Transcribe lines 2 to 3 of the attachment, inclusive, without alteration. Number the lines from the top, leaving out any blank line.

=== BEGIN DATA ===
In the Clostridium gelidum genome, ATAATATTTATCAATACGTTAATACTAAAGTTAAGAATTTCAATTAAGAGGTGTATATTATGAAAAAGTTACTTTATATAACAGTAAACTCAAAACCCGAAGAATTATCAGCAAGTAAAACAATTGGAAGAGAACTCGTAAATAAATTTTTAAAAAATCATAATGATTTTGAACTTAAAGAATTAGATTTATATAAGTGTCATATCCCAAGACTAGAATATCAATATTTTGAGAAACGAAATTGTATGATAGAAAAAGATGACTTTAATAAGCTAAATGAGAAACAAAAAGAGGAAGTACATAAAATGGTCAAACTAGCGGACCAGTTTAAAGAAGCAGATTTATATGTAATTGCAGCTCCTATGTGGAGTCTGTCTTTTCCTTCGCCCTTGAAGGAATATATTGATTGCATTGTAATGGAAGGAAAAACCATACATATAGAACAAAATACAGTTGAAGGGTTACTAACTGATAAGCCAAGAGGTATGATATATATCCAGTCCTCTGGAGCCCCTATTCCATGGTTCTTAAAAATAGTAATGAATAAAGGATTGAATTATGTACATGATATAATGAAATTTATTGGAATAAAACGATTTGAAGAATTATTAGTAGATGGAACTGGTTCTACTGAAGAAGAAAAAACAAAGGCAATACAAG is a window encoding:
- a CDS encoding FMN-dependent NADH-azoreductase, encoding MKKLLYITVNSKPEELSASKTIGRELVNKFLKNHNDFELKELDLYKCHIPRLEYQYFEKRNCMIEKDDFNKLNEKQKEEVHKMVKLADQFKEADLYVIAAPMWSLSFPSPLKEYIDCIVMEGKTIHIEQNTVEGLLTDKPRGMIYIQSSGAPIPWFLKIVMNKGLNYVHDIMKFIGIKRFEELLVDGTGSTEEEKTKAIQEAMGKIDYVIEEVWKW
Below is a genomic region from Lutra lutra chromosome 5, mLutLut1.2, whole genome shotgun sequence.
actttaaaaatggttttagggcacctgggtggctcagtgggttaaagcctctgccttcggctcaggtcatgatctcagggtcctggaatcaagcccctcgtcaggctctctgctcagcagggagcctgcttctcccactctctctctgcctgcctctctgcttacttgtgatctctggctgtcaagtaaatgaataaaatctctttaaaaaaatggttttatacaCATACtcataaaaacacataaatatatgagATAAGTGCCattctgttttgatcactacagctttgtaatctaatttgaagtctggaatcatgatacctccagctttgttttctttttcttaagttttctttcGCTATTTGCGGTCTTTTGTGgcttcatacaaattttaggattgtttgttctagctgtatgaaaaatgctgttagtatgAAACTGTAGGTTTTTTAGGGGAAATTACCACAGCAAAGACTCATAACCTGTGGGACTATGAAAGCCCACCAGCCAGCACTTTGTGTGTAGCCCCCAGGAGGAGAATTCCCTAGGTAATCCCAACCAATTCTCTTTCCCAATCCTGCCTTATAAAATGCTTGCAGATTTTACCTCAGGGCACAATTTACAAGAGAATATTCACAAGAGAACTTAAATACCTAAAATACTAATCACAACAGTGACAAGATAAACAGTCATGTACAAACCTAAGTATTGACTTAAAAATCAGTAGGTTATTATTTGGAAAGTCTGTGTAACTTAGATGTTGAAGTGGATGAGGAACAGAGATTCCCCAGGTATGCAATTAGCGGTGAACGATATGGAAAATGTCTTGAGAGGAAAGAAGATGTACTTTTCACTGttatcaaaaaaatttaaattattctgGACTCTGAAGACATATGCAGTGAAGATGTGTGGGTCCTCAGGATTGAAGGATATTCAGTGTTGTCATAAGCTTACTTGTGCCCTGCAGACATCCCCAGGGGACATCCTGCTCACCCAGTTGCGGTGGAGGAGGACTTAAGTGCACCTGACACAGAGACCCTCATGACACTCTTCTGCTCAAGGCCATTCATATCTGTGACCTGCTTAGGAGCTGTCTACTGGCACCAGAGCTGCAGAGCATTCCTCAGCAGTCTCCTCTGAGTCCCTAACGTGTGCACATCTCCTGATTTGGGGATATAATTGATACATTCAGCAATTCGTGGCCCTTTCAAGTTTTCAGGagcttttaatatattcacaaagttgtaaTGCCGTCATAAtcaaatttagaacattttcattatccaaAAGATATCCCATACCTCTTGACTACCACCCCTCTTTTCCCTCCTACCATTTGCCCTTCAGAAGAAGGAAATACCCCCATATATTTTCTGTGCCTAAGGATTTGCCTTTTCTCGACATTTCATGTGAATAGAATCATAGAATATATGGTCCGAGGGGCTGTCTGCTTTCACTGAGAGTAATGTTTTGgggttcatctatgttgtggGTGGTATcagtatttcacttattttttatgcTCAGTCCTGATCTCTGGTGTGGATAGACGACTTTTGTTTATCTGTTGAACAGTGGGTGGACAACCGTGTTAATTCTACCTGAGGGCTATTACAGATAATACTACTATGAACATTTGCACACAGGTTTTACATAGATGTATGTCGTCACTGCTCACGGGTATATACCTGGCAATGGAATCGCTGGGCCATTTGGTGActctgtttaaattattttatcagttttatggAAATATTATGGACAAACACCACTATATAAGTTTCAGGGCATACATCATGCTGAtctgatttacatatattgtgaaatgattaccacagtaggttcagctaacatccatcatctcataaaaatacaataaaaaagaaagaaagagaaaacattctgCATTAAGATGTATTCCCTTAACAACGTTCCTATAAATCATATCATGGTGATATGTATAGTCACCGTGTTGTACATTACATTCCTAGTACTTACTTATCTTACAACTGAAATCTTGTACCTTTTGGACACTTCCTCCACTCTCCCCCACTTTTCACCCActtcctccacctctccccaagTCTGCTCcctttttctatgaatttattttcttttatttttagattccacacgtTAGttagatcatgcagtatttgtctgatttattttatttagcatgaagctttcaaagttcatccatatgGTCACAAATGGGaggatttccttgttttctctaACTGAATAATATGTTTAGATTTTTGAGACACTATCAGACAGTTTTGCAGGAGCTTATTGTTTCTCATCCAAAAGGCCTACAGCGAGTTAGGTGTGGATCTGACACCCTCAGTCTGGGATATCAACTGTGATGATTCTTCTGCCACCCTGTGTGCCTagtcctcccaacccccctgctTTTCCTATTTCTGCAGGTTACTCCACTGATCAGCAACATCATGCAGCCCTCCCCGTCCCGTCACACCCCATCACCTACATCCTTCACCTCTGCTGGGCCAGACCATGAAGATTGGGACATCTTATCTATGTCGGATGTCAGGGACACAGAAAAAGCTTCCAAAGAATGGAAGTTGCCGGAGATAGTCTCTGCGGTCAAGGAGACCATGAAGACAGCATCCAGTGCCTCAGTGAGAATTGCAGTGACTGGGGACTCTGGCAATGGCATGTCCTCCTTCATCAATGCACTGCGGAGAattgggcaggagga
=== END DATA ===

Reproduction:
- a CDS encoding FMN-dependent NADH-azoreductase, encoding MKKLLYITVNSKPEELSASKTIGRELVNKFLKNHNDFELKELDLYKCHIPRLEYQYFEKRNCMIEKDDFNKLNEKQKEEVHKMVKLADQFKEADLYVIAAPMWSLSFPSPLKEYIDCIVMEGKTIHIEQNTVEGLLTDKPRGMIYIQSSGAPIPWFLKIVMNKGLNYVHDIMKFIGIKRFEELLVDGTGSTEEEKTKAIQEAMGKIDYVIEEVWKW
Below is a genomic region from Lutra lutra chromosome 5, mLutLut1.2, whole genome shotgun sequence.